Front have developed the ‘changing vase’


Curated by Naoto Fukasawa at 21_21 Design Sight (supported by the Issey Miyake foundation)

The members of Front, Sofia Lagerkvist, Charlotte von der Lancken, Anna Lindgren and Katja Sävström say

We in Front have been inspired by figuratively shaped chocolate wrapped in metal foil. The printed wrapping makes the chocolate into a decorative object and a toy. As a kid you were torn between wanting to tear off the wrapping to eat the chocolate or keeping it. We have made a series of vases in one: a Changing Vase. A chocolate brown glass vase is covered in five layers of foil. When you tear one layer off a new one will appear and change the expression of the vase.


designboom provides a little bit of background

&made: Great Brits in Milan

May 8, 2007 3 comments


Having followed design and design concerns over the years it is apparent there has been a dramatic shift to environmental and sociological concerns. From designing for pure aesthetics and ego to a now growing concern for the people who use design and helping to solve real problems rather than just adding more dross to landfills whilst helping celebrity designers fill their pockets in the process. Design is no longer just for those who can afford it.

Well of course there has been a changing climate, pardon the pun. With the advent of global disasters and the need for housing and disaster relief, more and more organizations, designers and architects have made their practices more ethically concerned with ‘real’ needs and ‘actual’ problems solved to deliver identified needs. Along with this stream of consciousness came the increasing realization that we are living in a time where our climate is changing (note …not warming as it would be misleading to think it’s just about temperatures rising). A shift that reminds me of the frog in the pot analogy – we ‘re all in a pot of cool water and unconcerned until one day we realize we’re reaching boiling point – too late!
Designers David Cameron and Toby Hadden of the &made beg to entertain design from this standpoint

Although we are all becoming more aware of climate change, we felt that it is still a subject that is often put aside. It is not pleasant to consider that we are gradually destroying our own environment, which has led to an increase in natural disasters and extreme weather. The effects of climate change can leave us facing dangerous situations in our own home, where we are affected by destructive elements such as flooding and earthquakes. Rather than shy away from these negative processes, our ideal was to offer functional solutions in these increasing times of crises. In the case of the earthquake series, these objects rely on the vibrations of an earthquake to then offer themselves as emergency aids.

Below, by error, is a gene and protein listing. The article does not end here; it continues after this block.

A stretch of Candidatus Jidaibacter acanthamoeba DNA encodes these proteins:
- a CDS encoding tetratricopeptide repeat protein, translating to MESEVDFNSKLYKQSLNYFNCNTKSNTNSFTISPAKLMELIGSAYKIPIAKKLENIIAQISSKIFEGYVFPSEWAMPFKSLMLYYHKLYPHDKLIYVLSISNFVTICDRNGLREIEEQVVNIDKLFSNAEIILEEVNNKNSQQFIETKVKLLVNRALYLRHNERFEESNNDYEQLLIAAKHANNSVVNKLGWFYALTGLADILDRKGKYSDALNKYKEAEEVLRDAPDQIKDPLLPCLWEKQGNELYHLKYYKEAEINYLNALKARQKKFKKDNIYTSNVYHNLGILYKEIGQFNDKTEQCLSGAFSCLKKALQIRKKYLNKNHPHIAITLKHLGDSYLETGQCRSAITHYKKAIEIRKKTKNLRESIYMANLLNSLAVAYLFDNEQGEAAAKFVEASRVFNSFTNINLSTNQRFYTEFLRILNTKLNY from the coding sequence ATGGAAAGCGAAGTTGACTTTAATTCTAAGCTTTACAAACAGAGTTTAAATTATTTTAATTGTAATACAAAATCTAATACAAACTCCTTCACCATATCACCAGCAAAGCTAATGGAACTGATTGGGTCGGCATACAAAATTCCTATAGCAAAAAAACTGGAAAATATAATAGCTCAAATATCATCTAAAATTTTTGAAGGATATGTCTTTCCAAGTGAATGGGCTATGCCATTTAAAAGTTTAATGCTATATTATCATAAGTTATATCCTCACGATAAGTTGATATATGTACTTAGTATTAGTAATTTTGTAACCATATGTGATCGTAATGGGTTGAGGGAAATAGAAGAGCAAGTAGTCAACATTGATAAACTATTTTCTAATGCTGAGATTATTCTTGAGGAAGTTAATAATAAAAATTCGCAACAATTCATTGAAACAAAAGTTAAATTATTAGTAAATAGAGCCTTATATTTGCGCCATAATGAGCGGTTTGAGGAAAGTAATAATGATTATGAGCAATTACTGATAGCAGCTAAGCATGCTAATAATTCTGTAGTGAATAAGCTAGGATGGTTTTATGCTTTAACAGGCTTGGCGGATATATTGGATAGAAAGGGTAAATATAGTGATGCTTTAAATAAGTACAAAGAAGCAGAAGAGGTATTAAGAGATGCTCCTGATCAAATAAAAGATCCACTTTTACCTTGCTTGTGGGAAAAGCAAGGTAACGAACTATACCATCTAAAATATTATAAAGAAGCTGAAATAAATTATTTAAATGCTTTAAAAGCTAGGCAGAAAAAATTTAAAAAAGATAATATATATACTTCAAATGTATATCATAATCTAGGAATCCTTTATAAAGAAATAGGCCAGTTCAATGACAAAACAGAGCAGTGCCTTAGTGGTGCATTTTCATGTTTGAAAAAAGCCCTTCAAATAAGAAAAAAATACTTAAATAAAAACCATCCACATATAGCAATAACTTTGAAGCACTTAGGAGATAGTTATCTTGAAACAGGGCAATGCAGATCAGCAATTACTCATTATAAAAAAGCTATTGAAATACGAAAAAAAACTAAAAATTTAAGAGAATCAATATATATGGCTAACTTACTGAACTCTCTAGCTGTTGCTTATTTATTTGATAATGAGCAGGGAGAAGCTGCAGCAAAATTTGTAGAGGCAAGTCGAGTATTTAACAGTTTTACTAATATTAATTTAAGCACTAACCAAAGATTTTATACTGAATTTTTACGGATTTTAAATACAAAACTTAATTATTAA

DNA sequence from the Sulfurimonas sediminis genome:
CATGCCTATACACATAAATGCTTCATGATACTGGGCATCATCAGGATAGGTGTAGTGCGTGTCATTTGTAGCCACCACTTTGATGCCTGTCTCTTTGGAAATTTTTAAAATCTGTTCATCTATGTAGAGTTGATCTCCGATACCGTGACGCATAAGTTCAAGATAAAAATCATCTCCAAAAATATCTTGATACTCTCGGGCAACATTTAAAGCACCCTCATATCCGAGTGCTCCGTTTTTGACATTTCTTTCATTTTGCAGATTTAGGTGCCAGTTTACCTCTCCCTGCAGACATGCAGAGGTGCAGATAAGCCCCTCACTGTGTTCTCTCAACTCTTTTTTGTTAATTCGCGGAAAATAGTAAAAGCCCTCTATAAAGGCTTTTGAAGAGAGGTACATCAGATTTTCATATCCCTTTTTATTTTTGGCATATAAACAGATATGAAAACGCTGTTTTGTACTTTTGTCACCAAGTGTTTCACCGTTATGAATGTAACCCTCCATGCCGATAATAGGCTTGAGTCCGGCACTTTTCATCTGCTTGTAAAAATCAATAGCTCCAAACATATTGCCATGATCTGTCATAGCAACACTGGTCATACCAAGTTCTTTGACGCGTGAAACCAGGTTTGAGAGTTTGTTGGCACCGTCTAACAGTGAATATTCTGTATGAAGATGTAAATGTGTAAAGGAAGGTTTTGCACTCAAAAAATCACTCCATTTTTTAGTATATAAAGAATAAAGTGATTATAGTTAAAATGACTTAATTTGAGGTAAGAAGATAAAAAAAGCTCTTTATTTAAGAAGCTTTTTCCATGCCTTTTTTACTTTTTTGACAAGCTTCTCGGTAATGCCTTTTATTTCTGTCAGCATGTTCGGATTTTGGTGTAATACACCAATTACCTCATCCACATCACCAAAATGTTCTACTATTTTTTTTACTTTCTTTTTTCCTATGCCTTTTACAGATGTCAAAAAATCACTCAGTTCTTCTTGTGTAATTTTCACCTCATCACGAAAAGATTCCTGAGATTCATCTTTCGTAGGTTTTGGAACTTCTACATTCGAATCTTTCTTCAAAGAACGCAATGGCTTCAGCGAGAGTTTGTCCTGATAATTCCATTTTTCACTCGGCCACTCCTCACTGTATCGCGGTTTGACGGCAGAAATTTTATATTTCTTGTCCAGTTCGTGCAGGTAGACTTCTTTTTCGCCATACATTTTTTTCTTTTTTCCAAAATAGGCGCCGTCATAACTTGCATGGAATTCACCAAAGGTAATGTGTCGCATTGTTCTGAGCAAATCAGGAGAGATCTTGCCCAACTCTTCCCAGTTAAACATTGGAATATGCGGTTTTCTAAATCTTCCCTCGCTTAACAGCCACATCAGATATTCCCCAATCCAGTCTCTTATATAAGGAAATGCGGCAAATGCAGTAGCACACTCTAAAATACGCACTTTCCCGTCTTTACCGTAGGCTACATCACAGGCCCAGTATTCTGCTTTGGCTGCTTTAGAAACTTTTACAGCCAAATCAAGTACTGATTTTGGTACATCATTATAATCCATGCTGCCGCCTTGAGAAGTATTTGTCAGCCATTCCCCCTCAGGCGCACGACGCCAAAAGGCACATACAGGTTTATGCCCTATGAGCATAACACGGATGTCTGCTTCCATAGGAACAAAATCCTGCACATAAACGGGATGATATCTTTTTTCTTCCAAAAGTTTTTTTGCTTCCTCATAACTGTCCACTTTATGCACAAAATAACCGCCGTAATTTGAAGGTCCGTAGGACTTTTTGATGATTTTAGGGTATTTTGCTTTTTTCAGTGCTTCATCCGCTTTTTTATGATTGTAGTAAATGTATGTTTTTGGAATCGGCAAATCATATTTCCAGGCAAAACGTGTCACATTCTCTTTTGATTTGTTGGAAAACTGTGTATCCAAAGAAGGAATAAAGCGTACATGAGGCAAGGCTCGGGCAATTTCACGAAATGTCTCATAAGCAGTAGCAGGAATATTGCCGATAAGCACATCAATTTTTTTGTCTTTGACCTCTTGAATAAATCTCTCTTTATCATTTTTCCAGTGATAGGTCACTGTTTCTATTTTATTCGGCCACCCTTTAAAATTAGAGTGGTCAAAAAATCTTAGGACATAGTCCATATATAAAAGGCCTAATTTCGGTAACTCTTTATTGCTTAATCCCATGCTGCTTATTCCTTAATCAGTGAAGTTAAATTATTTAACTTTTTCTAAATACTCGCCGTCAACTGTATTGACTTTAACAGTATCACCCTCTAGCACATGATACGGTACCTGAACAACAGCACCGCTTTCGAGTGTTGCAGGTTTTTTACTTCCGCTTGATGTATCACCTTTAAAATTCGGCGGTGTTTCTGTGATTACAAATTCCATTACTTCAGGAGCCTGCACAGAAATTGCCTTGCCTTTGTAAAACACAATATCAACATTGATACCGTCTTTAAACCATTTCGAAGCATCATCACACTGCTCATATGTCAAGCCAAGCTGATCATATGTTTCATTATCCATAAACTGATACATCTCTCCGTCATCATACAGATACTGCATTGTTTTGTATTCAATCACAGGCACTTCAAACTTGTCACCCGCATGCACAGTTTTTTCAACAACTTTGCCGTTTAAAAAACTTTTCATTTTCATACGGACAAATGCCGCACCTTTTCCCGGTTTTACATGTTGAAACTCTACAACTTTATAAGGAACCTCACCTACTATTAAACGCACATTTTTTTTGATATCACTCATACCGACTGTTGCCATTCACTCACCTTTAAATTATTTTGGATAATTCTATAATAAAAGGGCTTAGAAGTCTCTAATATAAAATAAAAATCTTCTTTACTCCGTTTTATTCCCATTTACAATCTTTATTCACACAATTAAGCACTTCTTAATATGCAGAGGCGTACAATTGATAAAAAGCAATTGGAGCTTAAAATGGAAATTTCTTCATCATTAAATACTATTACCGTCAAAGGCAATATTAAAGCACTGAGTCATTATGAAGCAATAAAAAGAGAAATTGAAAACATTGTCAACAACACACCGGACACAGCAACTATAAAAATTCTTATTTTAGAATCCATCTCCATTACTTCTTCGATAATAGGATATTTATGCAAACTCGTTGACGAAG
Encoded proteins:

Hence the birth of the ‘climatised object’ and ‘either oar’ in 2006 – a table that converts to a life raft with paddles.

Libby Sellers , curator at the Design Museum says

The Climatised Objects address the fact that in a crisis people generally improvise with whatever is to hand, not matter how ill-suited the object or material may be. In response, &made have embedded dual-functionality into this new range, offering practical and covetable domestic products that moonlight as life-saving devices.

By crafting a sturdy but buoyant dining table with removable legs which convert into oars, &made offer an ad hoc raft in the event of a flash flood. In earthquake scenarios, an unassuming vase switches to an emergency torch on impact if knocked from its ledge, while a series of picture frames convert to flashing navigational aids, much like floor-based emergency lighting on airplanes, at the first instance of a tremor.

Far from being alarmist – the Climatised Objects not only merge concept and solutions led design into a desirable range, but are a wry critique on the production of sensational but purposeless objects at a time of environmental crisis.

As a continuation on the theme

‘Standby’ instead looks at the responsibility of objects and how they can make a difference. Focusing on the consumption of electricity through standby appliances and adaptors, the objects in this collection consider the responsibility of the switch and how it can make itself more available. Rather than hiding industrial sockets and switches behind furniture and in corners, these furnishings bring the switch out into the room with an ability to adapt to any environment.




An interview with David and Toby can be found here

&made website

Best of Milan Fair according to 3LC

April 27, 2007 Leave a comment

…………………predominant themes,…………… Moving East, orange, rope, oversized, white, fish, mesh, paper, assymetry, fur/hair, femininity, spoons, crochet/weaving……..



The Doshi Levien pieces for Moroso

via 3LC